Sichuan Province primed for more earthquakes after May quake
30 December 2008 by Tom Marshall
The deadly earthquake that struck China in Spring 2008 has activated neighbouring earthquake fault-lines, according to new research. These faults are now more likely to fail, leading to smaller, but potentially more deadly earthquakes.
Clearing up after the Sichuan earthquake
The magnitude eight earthquake shook the densely populated Sichuan Province on 12 May killing an estimated 69,000 people and leaving around five million people homeless. Buildings that stood directly on the rupture were shaken to their foundations, collapsing instantly.
Scientists are aware that other faults exist in this region of China, but they still know very little about where they are, what their past earthquake history is and how they might behave in the future.
"The fault zone in Sichuan Province is relatively young and it hasn't yet settled on a stable configuration, which make future events harder to forecast and plan for," said Alex Densmore, who led the research. Densmore is deputy director of hazard research at the Institute of Hazard and Risk Research in the Department of Geography at Durham University.
In general, the earthquake occurred along faults we knew were active, so in that sense it was foreseeable, but not predictable.
- Dr Alex Densmore, Durham University
Densmore was the first UK scientist to visit Sichuan Province to analyse the earthquake zone soon after the May earthquake hit. He worked alongside colleagues from the Chengdu University of Technology, the Seismological Bureau of Sichuan Province and Shell UK. He presented the team's findings at the American Geophysical Union Fall Meeting in San Francisco in mid-December.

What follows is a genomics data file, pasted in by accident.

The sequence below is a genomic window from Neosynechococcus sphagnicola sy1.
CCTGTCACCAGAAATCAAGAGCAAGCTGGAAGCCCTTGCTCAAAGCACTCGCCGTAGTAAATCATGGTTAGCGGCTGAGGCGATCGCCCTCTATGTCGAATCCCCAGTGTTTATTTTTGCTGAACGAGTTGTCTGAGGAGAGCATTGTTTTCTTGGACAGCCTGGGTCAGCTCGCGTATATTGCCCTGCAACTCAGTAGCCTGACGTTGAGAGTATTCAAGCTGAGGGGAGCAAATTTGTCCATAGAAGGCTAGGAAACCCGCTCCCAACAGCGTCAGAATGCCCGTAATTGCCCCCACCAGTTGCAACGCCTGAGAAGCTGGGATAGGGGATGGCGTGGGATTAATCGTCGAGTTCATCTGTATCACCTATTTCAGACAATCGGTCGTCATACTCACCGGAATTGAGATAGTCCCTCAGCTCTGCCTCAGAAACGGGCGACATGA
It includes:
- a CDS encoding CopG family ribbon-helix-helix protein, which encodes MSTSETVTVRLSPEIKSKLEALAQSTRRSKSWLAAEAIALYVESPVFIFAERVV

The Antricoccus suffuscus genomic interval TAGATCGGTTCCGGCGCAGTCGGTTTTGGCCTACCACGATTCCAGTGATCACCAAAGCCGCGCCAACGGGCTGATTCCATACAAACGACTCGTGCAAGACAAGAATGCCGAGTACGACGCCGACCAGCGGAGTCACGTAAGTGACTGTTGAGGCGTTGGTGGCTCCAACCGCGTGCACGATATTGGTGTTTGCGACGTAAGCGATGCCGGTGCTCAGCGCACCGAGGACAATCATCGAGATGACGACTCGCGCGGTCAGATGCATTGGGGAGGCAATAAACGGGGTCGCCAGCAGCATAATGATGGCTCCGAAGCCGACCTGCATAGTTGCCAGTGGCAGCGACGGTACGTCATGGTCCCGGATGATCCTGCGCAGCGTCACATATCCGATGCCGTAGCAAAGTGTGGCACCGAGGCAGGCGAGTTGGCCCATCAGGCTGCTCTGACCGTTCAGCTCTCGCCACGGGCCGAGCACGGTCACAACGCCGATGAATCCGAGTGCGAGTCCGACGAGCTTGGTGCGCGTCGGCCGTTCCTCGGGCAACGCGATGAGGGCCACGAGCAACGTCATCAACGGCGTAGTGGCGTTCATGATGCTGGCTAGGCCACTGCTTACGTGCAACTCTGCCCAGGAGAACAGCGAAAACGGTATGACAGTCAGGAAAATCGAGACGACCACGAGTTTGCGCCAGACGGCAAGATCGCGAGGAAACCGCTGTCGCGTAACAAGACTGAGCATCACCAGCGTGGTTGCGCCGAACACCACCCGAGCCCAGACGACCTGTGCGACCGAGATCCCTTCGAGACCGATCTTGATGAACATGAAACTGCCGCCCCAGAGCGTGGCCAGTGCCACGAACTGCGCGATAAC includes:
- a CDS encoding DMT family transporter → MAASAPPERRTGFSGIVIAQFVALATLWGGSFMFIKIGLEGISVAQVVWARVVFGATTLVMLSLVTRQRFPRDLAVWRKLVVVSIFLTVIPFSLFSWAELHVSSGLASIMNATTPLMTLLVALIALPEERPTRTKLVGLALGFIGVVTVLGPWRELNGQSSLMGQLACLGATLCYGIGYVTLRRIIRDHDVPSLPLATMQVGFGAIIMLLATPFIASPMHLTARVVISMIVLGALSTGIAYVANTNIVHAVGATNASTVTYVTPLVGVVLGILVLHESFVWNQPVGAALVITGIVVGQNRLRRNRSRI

The researchers painstakingly mapped the location, orientation and scale of surface slips in four key places where the earthquake struck. They also used satellite imagery as well as Chinese aerial photographs and overlaid these on existing fault maps of the area.
"In general, the earthquake occurred along faults we knew were active, so in that sense it was foreseeable, but not predictable," said Densmore.
No evidence of recent activity
The team compared surface ruptures with evidence of long-term deformation on both mapped and unmapped faults to see which regions had been active in the past. The earthquake appears to have reactivated nearby faults in Sichuan that have shown no previous evidence of having been active recently.
Reconstruction efforts are picking up pace and Densmore says that Chinese officials would be well advised to prevent building directly on top of active faults. "If they consider imposing buffer zones around faults, they could save a lot of lives in the future," Densmore explained.
The Sichuan earthquake occurred along two known fault, the Beichuan and Pengguan faults, which run along the eastern margin of the Tibetan Plateau. Its epicentre was around 92 kilometres north-west of Sichuan's capital city, Chengdu.